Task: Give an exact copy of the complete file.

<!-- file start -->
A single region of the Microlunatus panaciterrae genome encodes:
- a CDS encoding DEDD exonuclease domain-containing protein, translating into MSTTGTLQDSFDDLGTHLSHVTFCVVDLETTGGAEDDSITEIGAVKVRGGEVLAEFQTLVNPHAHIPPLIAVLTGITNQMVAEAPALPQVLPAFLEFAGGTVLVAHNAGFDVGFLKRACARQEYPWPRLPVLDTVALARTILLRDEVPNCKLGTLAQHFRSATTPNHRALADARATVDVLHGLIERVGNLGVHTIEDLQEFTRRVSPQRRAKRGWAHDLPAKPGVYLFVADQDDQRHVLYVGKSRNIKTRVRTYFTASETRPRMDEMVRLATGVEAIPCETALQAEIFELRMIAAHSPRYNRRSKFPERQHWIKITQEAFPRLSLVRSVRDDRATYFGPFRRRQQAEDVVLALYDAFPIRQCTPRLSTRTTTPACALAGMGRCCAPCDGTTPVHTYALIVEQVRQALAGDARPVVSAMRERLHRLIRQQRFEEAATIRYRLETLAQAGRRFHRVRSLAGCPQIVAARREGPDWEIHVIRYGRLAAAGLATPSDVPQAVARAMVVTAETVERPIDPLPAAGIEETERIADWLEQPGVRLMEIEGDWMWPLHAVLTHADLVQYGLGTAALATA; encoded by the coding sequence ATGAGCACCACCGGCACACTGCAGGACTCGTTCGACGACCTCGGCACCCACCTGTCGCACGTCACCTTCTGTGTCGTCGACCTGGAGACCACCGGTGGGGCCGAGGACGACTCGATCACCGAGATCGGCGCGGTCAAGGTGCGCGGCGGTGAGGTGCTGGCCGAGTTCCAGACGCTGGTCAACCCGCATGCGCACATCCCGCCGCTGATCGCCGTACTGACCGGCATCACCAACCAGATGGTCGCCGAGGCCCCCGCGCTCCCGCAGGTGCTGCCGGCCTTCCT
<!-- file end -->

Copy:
A single region of the Microlunatus panaciterrae genome encodes:
- a CDS encoding DEDD exonuclease domain-containing protein, translating into MSTTGTLQDSFDDLGTHLSHVTFCVVDLETTGGAEDDSITEIGAVKVRGGEVLAEFQTLVNPHAHIPPLIAVLTGITNQMVAEAPALPQVLPAFLEFAGGTVLVAHNAGFDVGFLKRACARQEYPWPRLPVLDTVALARTILLRDEVPNCKLGTLAQHFRSATTPNHRALADARATVDVLHGLIERVGNLGVHTIEDLQEFTRRVSPQRRAKRGWAHDLPAKPGVYLFVADQDDQRHVLYVGKSRNIKTRVRTYFTASETRPRMDEMVRLATGVEAIPCETALQAEIFELRMIAAHSPRYNRRSKFPERQHWIKITQEAFPRLSLVRSVRDDRATYFGPFRRRQQAEDVVLALYDAFPIRQCTPRLSTRTTTPACALAGMGRCCAPCDGTTPVHTYALIVEQVRQALAGDARPVVSAMRERLHRLIRQQRFEEAATIRYRLETLAQAGRRFHRVRSLAGCPQIVAARREGPDWEIHVIRYGRLAAAGLATPSDVPQAVARAMVVTAETVERPIDPLPAAGIEETERIADWLEQPGVRLMEIEGDWMWPLHAVLTHADLVQYGLGTAALATA; encoded by the coding sequence ATGAGCACCACCGGCACACTGCAGGACTCGTTCGACGACCTCGGCACCCACCTGTCGCACGTCACCTTCTGTGTCGTCGACCTGGAGACCACCGGTGGGGCCGAGGACGACTCGATCACCGAGATCGGCGCGGTCAAGGTGCGCGGCGGTGAGGTGCTGGCCGAGTTCCAGACGCTGGTCAACCCGCATGCGCACATCCCGCCGCTGATCGCCGTACTGACCGGCATCACCAACCAGATGGTCGCCGAGGCCCCCGCGCTCCCGCAGGTGCTGCCGGCCTTCCT